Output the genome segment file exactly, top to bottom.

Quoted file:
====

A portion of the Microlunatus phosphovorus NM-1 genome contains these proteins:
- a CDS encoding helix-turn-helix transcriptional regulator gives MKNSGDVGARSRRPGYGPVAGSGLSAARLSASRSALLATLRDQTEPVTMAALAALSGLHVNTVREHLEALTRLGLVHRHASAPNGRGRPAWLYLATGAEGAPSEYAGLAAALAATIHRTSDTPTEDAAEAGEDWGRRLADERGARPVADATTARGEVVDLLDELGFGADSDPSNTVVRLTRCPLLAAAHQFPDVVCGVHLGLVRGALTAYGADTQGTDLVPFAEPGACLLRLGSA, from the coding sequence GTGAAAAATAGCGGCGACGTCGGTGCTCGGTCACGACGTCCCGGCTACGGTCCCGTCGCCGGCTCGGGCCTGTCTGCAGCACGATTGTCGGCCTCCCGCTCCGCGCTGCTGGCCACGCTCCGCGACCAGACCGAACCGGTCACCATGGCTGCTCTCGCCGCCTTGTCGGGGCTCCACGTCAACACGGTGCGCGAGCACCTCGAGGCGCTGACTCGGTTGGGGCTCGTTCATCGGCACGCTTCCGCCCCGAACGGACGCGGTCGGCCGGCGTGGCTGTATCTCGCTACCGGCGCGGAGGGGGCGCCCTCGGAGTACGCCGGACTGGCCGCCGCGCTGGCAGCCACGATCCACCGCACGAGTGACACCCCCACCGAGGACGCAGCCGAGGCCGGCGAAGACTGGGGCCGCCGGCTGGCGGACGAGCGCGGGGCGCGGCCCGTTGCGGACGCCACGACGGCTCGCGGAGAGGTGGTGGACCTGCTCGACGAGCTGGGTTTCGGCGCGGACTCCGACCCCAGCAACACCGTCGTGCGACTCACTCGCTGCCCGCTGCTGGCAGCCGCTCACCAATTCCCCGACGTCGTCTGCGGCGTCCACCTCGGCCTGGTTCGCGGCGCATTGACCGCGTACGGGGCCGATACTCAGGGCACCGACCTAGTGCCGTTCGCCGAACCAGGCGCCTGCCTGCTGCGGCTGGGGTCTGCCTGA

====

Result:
A portion of the Microlunatus phosphovorus NM-1 genome contains these proteins:
- a CDS encoding helix-turn-helix transcriptional regulator gives MKNSGDVGARSRRPGYGPVAGSGLSAARLSASRSALLATLRDQTEPVTMAALAALSGLHVNTVREHLEALTRLGLVHRHASAPNGRGRPAWLYLATGAEGAPSEYAGLAAALAATIHRTSDTPTEDAAEAGEDWGRRLADERGARPVADATTARGEVVDLLDELGFGADSDPSNTVVRLTRCPLLAAAHQFPDVVCGVHLGLVRGALTAYGADTQGTDLVPFAEPGACLLRLGSA, from the coding sequence GTGAAAAATAGCGGCGACGTCGGTGCTCGGTCACGACGTCCCGGCTACGGTCCCGTCGCCGGCTCGGGCCTGTCTGCAGCACGATTGTCGGCCTCCCGCTCCGCGCTGCTGGCCACGCTCCGCGACCAGACCGAACCGGTCACCATGGCTGCTCTCGCCGCCTTGTCGGGGCTCCACGTCAACACGGTGCGCGAGCACCTCGAGGCGCTGACTCGGTTGGGGCTCGTTCATCGGCACGCTTCCGCCCCGAACGGACGCGGTCGGCCGGCGTGGCTGTATCTCGCTACCGGCGCGGAGGGGGCGCCCTCGGAGTACGCCGGACTGGCCGCCGCGCTGGCAGCCACGATCCACCGCACGAGTGACACCCCCACCGAGGACGCAGCCGAGGCCGGCGAAGACTGGGGCCGCCGGCTGGCGGACGAGCGCGGGGCGCGGCCCGTTGCGGACGCCACGACGGCTCGCGGAGAGGTGGTGGACCTGCTCGACGAGCTGGGTTTCGGCGCGGACTCCGACCCCAGCAACACCGTCGTGCGACTCACTCGCTGCCCGCTGCTGGCAGCCGCTCACCAATTCCCCGACGTCGTCTGCGGCGTCCACCTCGGCCTGGTTCGCGGCGCATTGACCGCGTACGGGGCCGATACTCAGGGCACCGACCTAGTGCCGTTCGCCGAACCAGGCGCCTGCCTGCTGCGGCTGGGGTCTGCCTGA